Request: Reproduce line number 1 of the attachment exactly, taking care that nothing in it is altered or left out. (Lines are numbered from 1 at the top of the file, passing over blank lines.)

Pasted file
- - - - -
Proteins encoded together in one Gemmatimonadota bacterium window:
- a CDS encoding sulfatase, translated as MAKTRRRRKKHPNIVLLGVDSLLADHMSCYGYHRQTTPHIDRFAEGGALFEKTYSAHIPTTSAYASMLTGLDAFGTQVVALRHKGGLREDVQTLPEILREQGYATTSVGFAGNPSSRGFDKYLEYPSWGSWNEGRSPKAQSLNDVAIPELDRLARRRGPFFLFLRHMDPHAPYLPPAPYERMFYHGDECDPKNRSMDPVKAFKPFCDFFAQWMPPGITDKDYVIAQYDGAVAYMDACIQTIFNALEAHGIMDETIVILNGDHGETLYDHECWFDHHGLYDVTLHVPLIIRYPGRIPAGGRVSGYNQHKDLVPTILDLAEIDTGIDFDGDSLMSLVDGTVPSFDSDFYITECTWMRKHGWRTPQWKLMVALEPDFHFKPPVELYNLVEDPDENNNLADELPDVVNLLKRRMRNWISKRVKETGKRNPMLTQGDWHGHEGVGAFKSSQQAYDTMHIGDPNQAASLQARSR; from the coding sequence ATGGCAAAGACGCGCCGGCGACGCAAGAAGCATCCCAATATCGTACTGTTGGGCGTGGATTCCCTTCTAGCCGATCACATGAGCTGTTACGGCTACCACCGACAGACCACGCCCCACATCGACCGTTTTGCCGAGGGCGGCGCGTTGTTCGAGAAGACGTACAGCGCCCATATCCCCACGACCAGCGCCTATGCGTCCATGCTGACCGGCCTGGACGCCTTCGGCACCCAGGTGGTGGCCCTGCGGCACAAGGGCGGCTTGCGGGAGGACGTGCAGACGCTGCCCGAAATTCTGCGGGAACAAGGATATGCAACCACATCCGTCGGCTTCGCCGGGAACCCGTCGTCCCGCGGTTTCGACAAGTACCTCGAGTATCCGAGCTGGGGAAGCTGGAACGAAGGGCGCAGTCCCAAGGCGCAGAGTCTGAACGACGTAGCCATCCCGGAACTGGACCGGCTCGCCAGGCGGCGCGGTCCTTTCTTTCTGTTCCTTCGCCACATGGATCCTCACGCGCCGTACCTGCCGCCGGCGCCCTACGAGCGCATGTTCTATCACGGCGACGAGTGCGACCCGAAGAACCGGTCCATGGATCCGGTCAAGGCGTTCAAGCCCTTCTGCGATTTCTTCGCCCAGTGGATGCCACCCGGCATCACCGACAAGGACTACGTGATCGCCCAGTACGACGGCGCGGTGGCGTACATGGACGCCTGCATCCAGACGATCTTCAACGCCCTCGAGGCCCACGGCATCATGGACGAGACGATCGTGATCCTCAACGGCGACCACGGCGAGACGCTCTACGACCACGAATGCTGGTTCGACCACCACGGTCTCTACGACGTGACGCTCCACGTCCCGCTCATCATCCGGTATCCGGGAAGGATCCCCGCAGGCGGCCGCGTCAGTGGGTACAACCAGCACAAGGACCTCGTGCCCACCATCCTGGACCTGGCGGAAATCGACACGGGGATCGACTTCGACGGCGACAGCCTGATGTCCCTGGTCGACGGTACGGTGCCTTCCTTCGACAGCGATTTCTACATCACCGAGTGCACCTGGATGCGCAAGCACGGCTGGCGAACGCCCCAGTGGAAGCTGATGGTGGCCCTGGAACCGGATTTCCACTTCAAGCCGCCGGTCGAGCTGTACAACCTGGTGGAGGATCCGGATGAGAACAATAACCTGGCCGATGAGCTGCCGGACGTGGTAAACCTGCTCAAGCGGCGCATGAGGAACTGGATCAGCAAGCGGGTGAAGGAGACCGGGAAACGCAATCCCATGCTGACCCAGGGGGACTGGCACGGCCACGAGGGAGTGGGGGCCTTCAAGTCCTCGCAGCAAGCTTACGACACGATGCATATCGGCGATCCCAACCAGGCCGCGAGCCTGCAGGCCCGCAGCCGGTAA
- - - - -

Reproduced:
Proteins encoded together in one Gemmatimonadota bacterium window: